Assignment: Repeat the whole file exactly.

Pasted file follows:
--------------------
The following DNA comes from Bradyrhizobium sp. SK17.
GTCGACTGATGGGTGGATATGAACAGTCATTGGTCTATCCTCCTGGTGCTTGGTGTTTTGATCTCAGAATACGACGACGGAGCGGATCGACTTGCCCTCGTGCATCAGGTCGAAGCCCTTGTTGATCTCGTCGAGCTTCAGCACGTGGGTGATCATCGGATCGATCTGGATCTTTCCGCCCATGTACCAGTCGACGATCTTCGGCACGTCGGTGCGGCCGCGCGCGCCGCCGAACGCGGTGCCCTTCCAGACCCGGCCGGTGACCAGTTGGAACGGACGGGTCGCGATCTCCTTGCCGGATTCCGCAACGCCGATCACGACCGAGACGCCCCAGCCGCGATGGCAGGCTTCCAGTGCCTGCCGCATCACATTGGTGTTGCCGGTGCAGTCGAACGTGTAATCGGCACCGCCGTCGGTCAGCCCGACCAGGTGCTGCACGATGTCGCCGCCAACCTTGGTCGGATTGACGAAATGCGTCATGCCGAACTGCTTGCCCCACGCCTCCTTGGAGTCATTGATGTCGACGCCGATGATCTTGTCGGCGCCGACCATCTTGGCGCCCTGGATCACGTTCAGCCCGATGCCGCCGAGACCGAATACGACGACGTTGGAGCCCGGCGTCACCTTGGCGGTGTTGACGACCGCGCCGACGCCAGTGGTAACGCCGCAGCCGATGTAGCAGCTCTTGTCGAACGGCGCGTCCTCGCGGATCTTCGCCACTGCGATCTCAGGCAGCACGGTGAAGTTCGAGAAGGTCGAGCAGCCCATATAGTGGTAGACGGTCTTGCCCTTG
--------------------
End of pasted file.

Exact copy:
The following DNA comes from Bradyrhizobium sp. SK17.
GTCGACTGATGGGTGGATATGAACAGTCATTGGTCTATCCTCCTGGTGCTTGGTGTTTTGATCTCAGAATACGACGACGGAGCGGATCGACTTGCCCTCGTGCATCAGGTCGAAGCCCTTGTTGATCTCGTCGAGCTTCAGCACGTGGGTGATCATCGGATCGATCTGGATCTTTCCGCCCATGTACCAGTCGACGATCTTCGGCACGTCGGTGCGGCCGCGCGCGCCGCCGAACGCGGTGCCCTTCCAGACCCGGCCGGTGACCAGTTGGAACGGACGGGTCGCGATCTCCTTGCCGGATTCCGCAACGCCGATCACGACCGAGACGCCCCAGCCGCGATGGCAGGCTTCCAGTGCCTGCCGCATCACATTGGTGTTGCCGGTGCAGTCGAACGTGTAATCGGCACCGCCGTCGGTCAGCCCGACCAGGTGCTGCACGATGTCGCCGCCAACCTTGGTCGGATTGACGAAATGCGTCATGCCGAACTGCTTGCCCCACGCCTCCTTGGAGTCATTGATGTCGACGCCGATGATCTTGTCGGCGCCGACCATCTTGGCGCCCTGGATCACGTTCAGCCCGATGCCGCCGAGACCGAATACGACGACGTTGGAGCCCGGCGTCACCTTGGCGGTGTTGACGACCGCGCCGACGCCAGTGGTAACGCCGCAGCCGATGTAGCAGCTCTTGTCGAACGGCGCGTCCTCGCGGATCTTCGCCACTGCGATCTCAGGCAGCACGGTGAAGTTCGAGAAGGTCGAGCAGCCCATATAGTGGTAGACGGTCTTGCCCTTG